She remains an avid reader of spiritual writers like Mark Nepo, author of The Book of Awakening. An early touchstone in her life was Ursuline Academy, the all-girls Catholic school in Dallas where Melinda attended mass five days a week.
It was at Ursuline that Melinda used an early Apple computer to learn programming. She went on to Duke University, where she crammed a degree in computer science and a masters in business administration into just five years.
Upon graduation in 1986 she appeared destined for an established multinational such as IBM. But a female executive there warned her that a woman could only go so far at such an established company. She would do better at Microsoft, then still a young and fast-growing software company in Seattle.
So Melinda headed north-west and encountered a world-changing company that was exciting but also unsettling. Colleagues did not just challenge one another in internal meetings — they tore each other to shreds, often seeking to imitate Bill. Like other women of that corporate era, Melinda sought allies and fretted about whether such an office culture could ever stretch to accommodate her.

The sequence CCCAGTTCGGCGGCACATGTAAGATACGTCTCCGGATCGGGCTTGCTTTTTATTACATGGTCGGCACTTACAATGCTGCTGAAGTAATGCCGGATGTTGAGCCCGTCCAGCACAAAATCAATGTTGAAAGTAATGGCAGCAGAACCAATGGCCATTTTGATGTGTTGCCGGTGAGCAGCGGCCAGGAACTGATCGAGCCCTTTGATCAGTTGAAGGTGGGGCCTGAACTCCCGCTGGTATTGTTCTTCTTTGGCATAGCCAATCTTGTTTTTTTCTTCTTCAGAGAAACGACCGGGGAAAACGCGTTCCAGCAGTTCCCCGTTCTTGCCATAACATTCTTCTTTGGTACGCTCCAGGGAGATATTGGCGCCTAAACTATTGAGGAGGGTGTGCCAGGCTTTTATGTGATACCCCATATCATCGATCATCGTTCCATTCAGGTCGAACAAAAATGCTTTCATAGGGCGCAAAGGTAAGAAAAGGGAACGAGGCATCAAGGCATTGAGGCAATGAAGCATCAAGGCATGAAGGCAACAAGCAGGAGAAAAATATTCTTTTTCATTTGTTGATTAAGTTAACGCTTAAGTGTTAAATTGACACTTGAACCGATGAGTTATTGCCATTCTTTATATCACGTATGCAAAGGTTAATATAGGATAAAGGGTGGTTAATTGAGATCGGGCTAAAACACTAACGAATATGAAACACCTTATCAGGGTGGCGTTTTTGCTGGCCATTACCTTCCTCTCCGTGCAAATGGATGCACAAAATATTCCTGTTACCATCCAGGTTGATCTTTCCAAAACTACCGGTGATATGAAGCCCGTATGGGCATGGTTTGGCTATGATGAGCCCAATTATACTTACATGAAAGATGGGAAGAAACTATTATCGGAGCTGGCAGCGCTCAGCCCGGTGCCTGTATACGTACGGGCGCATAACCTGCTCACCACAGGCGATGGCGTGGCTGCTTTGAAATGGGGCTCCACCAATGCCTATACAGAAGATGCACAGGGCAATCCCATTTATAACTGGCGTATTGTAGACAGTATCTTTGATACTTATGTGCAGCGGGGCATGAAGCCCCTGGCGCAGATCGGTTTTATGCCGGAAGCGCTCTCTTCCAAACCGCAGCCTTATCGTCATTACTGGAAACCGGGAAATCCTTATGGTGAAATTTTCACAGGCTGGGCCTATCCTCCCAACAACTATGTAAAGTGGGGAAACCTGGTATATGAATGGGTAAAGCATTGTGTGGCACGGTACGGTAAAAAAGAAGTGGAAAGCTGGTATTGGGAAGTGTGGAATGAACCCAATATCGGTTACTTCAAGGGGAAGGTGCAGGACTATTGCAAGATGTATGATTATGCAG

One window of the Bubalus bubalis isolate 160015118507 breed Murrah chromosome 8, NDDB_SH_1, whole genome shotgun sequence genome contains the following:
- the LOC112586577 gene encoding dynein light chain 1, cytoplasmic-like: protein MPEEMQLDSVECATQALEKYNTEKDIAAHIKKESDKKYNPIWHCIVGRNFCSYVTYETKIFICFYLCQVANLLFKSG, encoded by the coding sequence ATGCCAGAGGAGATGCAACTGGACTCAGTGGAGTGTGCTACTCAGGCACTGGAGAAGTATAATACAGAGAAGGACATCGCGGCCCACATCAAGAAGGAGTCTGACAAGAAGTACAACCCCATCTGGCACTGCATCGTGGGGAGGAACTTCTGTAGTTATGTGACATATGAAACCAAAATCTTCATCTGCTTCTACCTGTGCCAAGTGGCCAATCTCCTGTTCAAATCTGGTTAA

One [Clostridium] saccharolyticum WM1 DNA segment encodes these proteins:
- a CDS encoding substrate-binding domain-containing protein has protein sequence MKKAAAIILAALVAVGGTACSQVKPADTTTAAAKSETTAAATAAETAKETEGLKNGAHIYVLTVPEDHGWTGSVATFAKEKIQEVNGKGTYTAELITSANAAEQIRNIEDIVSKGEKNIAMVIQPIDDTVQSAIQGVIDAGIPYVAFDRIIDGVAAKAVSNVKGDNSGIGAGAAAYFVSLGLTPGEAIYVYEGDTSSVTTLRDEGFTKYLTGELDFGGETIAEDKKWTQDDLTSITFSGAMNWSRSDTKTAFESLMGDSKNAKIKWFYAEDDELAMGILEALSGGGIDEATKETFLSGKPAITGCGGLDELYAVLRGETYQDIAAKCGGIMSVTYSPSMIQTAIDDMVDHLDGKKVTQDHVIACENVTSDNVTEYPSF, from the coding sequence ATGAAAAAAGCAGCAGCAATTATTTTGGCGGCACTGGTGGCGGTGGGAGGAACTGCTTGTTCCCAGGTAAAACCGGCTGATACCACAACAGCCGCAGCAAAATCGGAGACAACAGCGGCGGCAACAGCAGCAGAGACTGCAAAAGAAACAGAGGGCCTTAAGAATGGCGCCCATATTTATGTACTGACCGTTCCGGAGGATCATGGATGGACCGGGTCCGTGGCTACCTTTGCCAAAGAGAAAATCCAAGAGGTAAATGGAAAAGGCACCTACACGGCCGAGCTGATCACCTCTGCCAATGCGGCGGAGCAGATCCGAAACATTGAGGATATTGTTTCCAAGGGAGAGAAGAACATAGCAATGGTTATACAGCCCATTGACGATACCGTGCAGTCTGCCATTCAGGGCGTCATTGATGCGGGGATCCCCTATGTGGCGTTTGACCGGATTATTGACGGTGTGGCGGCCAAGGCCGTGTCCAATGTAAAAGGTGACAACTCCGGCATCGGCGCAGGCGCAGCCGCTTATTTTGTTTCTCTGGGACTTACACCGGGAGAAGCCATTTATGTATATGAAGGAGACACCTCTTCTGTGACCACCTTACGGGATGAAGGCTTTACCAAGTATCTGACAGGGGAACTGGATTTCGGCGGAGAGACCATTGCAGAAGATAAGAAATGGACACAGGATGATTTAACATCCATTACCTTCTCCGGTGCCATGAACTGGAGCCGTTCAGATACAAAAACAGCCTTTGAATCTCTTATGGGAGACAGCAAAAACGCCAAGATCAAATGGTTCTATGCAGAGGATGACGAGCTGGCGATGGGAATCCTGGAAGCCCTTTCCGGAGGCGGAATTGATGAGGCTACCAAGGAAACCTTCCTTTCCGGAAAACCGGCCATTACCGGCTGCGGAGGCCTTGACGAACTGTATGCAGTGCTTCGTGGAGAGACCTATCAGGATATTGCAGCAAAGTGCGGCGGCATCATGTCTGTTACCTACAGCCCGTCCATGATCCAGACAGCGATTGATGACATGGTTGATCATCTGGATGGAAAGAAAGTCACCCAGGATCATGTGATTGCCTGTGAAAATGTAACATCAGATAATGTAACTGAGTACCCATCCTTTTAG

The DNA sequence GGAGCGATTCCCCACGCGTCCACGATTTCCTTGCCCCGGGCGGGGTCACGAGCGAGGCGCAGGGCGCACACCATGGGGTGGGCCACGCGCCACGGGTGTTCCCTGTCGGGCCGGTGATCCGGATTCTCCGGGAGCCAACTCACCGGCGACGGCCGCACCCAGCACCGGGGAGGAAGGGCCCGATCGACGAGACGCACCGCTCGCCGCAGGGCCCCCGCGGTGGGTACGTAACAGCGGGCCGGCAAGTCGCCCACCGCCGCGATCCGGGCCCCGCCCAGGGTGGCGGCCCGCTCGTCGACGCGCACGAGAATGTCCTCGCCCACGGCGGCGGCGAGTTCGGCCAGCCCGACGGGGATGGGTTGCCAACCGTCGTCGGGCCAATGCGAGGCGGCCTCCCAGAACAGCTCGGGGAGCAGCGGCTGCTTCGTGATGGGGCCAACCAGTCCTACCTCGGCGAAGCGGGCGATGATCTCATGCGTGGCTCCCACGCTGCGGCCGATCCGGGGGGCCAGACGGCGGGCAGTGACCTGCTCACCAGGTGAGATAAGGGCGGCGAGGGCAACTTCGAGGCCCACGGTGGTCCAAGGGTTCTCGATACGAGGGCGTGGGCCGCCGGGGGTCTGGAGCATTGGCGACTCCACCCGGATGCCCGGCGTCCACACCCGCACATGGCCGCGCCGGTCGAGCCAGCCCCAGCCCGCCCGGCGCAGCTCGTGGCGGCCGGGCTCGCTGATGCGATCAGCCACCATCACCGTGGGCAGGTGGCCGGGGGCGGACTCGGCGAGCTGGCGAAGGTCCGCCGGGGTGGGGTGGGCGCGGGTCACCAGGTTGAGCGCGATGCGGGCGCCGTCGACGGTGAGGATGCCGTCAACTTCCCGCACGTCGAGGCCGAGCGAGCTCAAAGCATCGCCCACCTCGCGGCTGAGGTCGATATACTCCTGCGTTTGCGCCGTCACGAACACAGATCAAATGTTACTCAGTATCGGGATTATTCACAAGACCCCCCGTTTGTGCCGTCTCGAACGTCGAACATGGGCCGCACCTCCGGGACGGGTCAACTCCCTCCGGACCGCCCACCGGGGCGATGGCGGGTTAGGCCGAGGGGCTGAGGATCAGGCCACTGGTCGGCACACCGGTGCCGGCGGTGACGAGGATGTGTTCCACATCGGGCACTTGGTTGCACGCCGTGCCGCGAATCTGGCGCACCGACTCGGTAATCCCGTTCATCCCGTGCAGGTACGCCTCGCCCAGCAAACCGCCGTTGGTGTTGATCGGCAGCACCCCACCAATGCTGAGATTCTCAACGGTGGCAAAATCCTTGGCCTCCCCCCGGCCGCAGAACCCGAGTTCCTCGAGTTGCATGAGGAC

About six months after arriving, she started dating Bill Gates.
Though Bill drew up a list of pros and cons on a whiteboard before proposing to Melinda, he later described their courtship in romantic terms that evoked F Scott Fitzgerald’s jazz-age classic, The Great Gatsby. “When we were first dating she had a green light that she would turn on when her office was empty and it made sense for me to come over,” Bill recounted in Davis Guggenheim’s 2019 Netflix documentary, Inside Bill’s Brain. It was a homage to the green light at the end of Daisy’s dock that draws Gatsby in.
Others who saw them interact had a less rosy view of the atmosphere at the company and the relationship. One former Microsoft adviser, who found that its culture of arrogance and entitlement outstripped anything else in the emerging tech world, adds: “I remember everyone being shocked when they got engaged. People thought she was smarter than that. But she knew exactly who she was marrying.”
Melinda started out as a product manager for Microsoft Word. She went on to oversee the launch of its Encarta online encyclopedia, among other projects, eventually managing 1,700 people. She left the company in 1996 after the first of their three children was born, and — in spite of the Gateses’ resources — succumbed to the same loneliness and despair familiar to other new mothers. Her sense of isolation was compounded by the fact that the Gateses were moving into a vast new house Bill had commissioned before they married in 1994.